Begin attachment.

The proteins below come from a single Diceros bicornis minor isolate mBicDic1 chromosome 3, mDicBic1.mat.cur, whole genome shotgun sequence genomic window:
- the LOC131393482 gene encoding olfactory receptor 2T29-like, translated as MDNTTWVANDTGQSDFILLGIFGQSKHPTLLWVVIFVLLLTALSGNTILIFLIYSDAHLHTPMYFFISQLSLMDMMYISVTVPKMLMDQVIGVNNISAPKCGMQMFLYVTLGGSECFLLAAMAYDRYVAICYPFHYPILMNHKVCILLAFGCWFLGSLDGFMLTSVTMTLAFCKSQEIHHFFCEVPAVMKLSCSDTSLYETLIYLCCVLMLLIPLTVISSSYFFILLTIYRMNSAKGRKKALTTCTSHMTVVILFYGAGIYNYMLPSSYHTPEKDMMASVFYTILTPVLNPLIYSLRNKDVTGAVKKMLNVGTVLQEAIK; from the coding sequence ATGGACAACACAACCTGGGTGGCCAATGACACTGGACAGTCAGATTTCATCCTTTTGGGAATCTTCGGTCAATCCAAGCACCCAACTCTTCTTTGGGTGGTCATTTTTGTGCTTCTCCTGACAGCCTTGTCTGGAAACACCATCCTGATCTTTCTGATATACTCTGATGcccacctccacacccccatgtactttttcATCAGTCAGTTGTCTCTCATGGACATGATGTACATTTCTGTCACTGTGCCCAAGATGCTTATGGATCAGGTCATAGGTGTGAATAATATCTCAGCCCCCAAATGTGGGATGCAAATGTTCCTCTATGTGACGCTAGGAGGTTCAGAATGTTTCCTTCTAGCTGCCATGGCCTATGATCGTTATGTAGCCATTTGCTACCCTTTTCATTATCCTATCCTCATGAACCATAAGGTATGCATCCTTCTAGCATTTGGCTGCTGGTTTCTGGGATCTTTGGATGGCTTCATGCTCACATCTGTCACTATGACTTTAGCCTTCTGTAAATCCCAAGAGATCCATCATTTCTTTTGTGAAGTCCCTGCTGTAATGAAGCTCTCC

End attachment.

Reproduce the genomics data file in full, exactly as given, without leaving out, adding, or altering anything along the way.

The proteins below come from a single Diceros bicornis minor isolate mBicDic1 chromosome 3, mDicBic1.mat.cur, whole genome shotgun sequence genomic window:
- the LOC131393482 gene encoding olfactory receptor 2T29-like, translated as MDNTTWVANDTGQSDFILLGIFGQSKHPTLLWVVIFVLLLTALSGNTILIFLIYSDAHLHTPMYFFISQLSLMDMMYISVTVPKMLMDQVIGVNNISAPKCGMQMFLYVTLGGSECFLLAAMAYDRYVAICYPFHYPILMNHKVCILLAFGCWFLGSLDGFMLTSVTMTLAFCKSQEIHHFFCEVPAVMKLSCSDTSLYETLIYLCCVLMLLIPLTVISSSYFFILLTIYRMNSAKGRKKALTTCTSHMTVVILFYGAGIYNYMLPSSYHTPEKDMMASVFYTILTPVLNPLIYSLRNKDVTGAVKKMLNVGTVLQEAIK; from the coding sequence ATGGACAACACAACCTGGGTGGCCAATGACACTGGACAGTCAGATTTCATCCTTTTGGGAATCTTCGGTCAATCCAAGCACCCAACTCTTCTTTGGGTGGTCATTTTTGTGCTTCTCCTGACAGCCTTGTCTGGAAACACCATCCTGATCTTTCTGATATACTCTGATGcccacctccacacccccatgtactttttcATCAGTCAGTTGTCTCTCATGGACATGATGTACATTTCTGTCACTGTGCCCAAGATGCTTATGGATCAGGTCATAGGTGTGAATAATATCTCAGCCCCCAAATGTGGGATGCAAATGTTCCTCTATGTGACGCTAGGAGGTTCAGAATGTTTCCTTCTAGCTGCCATGGCCTATGATCGTTATGTAGCCATTTGCTACCCTTTTCATTATCCTATCCTCATGAACCATAAGGTATGCATCCTTCTAGCATTTGGCTGCTGGTTTCTGGGATCTTTGGATGGCTTCATGCTCACATCTGTCACTATGACTTTAGCCTTCTGTAAATCCCAAGAGATCCATCATTTCTTTTGTGAAGTCCCTGCTGTAATGAAGCTCTCC